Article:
17. Byzantine music – Byzantine music, in a narrow sense, is the music of the Byzantine Empire. Originally it consisted of songs and hymns composed to Greek texts used for courtly ceremonials, during festivals, Byzantine music did not disappear after the fall of Constantinople. During the decline of the Ottoman Empire in the 19th century, the new self-declared patriarchates were independent nations defined by their religion. It was imitated by musicians of the 7th century to create Arab music as a synthesis of Byzantine and Persian music, the term Byzantine music is sometimes associated with the medieval sacred chant of Christian Churches following the Constantinopolitan Rite. The triodion created during the reform of Theodore was also translated into Slavonic which required also the adaption of melodic models to the prosody of the language. It is being discussed that in the Narthex of the Hagia Sophia an organ was placed for use in processions of the Emperor’s entourage. Nevertheless, both schools have in common a set of 4 octaves, each of them had a kyrios echos with the finalis on the degree V of the mode, and a plagios echos with the final note on the degree I. The Pythagorean sect and music as part of the four cyclical exercises which preceded the Latin quadrivium and science based on mathematics. Greek anachoretes of the early Middle Ages did still follow this education, according to him philosophy was divided into theory and practice, and the Pythagorean heritage was part of the former, while only the ethic effects of music were relevant in practice. The mathematic science harmonics was usually not mixed with the topics of a chant manual. Nevertheless, Byzantine music is modal and entirely dependent on the Ancient Greek concept of harmonics and its tonal system is based on a synthesis with ancient Greek models, but we have no sources left which explain us, how this synthesis was done. It seems that the fixed degrees became part of a new concept of the echos as melodic mode, after the echoi had been called by the ethnic names of the tropes. The bowed lyra is played in former Byzantine regions, where it is known as the Politiki lyra in Greece, the Calabrian lira in Southern Italy. The second instrument, the organ, originated in the Hellenistic world and was used in the Hippodrome in Constantinople during races, a pipe organ with great leaden pipes was sent by the emperor Constantine V to Pepin the Short King of the Franks in 757. Pepins son Charlemagne requested a similar organ for his chapel in Aachen in 812, the final Byzantine instrument, the aulos, was a double reeded woodwind like the modern oboe or Armenian duduk. Other forms include the plagiaulos, which resembled the flute, and the askaulos and these bagpipes, also known as Dankiyo, had been played even in Roman times. Dio Chrysostom wrote in the 1st century of a sovereign who could play a pipe with his mouth as well as by tucking a bladder beneath his armpit. The bagpipes continued to be played throughout the former realms down to the presentByzantine music – Music of Greece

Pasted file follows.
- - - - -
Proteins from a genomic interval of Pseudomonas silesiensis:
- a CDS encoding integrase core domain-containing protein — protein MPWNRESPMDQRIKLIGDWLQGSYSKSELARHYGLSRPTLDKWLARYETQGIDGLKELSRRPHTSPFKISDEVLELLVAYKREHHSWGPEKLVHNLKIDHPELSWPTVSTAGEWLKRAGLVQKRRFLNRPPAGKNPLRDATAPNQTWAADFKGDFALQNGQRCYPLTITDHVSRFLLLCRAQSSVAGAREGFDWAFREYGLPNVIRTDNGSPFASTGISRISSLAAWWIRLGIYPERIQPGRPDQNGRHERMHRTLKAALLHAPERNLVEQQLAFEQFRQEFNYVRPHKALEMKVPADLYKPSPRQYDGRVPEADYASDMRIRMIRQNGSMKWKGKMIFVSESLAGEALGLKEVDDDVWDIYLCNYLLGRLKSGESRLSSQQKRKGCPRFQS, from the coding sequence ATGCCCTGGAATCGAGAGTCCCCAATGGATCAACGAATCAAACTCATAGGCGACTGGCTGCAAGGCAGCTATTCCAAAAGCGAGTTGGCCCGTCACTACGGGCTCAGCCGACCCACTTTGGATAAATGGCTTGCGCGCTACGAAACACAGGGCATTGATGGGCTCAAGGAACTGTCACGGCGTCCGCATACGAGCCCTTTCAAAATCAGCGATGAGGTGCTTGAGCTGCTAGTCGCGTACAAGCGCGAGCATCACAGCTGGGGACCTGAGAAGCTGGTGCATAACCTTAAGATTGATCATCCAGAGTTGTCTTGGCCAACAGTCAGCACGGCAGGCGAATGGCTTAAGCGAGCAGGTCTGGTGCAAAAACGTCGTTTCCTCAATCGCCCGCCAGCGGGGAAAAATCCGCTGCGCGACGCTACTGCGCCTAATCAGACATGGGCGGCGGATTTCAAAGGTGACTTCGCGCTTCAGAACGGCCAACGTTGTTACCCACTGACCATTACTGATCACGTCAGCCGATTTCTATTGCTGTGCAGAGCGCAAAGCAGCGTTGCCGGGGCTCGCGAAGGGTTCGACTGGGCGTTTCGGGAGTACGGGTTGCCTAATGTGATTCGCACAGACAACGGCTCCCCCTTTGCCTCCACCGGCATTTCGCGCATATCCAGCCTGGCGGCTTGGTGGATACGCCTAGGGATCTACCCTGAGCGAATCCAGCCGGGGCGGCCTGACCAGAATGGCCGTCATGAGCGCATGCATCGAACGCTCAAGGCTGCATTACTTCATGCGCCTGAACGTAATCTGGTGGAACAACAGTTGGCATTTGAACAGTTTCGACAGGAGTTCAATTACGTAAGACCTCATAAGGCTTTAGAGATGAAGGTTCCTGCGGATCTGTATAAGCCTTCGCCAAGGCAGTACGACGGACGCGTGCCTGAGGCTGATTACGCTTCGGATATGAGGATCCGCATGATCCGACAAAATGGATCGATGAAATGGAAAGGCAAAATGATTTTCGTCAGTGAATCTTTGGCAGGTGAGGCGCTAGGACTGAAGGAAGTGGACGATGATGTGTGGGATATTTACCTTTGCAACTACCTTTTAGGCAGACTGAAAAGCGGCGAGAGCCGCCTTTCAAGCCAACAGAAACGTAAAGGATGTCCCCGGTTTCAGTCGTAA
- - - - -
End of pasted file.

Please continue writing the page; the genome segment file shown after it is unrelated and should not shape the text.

18. Byzantine navy – The Byzantine navy was the naval force of the East Roman or Byzantine Empire. Like the empire it served, it was a continuation from its Imperial Roman predecessor. The first threat to Roman hegemony in the Mediterranean was posed by the Vandals in the 5th century and this process would be furthered with the onset of the Muslim conquests in the 7th century. Following the loss of the Levant and later Africa, the Mediterranean Sea was transformed from a Roman lake into a battleground between Byzantines and Arabs, initially, the defence of the Byzantine coasts and the approaches to Constantinople was borne by the great fleet of the Karabisianoi. Progressively however it was split up into several regional fleets, while a central Imperial Fleet was maintained at Constantinople, guarding the city, by the late 8th century, the Byzantine navy, a well-organized and maintained force, was again the dominant maritime power in the Mediterranean. The antagonism with the Muslim navies continued with alternating success, but in the 10th century, during the 11th century, the navy, like the Empire itself, began to decline. A period of recovery under the Komnenians was followed by period of decline. After the Empire was restored in 1261, several emperors of the Palaiologan dynasty tried to revive the navy, the diminished navy, however, continued to be active until the fall of the Byzantine Empire to the Ottomans in 1453. The Byzantine navy, like the Eastern Roman or Byzantine Empire itself, was a continuation of the Roman Empire, after the Battle of Actium in 31 BC, in the absence of any external threat in the Mediterranean, the Roman navy performed mostly policing and escort duties. Massive sea battles, like those fought in the Punic Wars, no longer occurred, the civil wars of the 4th and early 5th centuries, however, did spur a revival of naval activity, with fleets mostly employed to transport armies. The new Vandalic Kingdom of Carthage, under the capable king Geiseric, immediately launched raids against the coasts of Italy and Greece, the Vandal raids continued unabated over the next two decades, despite repeated Roman attempts to defeat them. The Western Empire was impotent, its navy having dwindled to almost nothing, a first Eastern expedition in 448, however, went no further than Sicily, and in 460, the Vandals attacked and destroyed a Western Roman invasion fleet at Cartagena in Spain. Finally, in 468, a huge Eastern expedition was assembled under Basiliscus, reputedly numbering 1,113 ships and 100,000 men, but it failed disastrously. About 600 ships were lost to ships, and the financial cost of 130,000 pounds of gold and 700000 pounds of silver nearly bankrupted the Empire. This forced the Romans to come to terms with Geiseric and sign a peace treaty, after Geiserics death in 477, however, the Vandal threat receded. The 6th century marked the rebirth of Roman naval power, in 508, as antagonism with the Ostrogothic Kingdom of Theodoric flared up, the Emperor Anastasius I is reported to have sent a fleet of 100 warships to raid the coasts of Italy. In 513, the general Vitalian revolted against Anastasius, the rebels assembled a fleet of 200 ships which, despite some initial successes, were destroyed by admiral Marinus, who employed a sulphur-based incendiary substance to defeat them. This fact was not lost on the Byzantines enemies, already in the 520s, Theodoric had planned to build a massive fleet directed against the Byzantines and the Vandals, but his death in 526 limited the extent to which these plans were realizedByzantine navy – By the late 5th century, the Western Mediterranean had fallen into the hands of barbarian kingdoms. The conquests of Justinian I restored Roman control over the entire sea, which would last until the Muslim conquests in the latter half of the 7th century.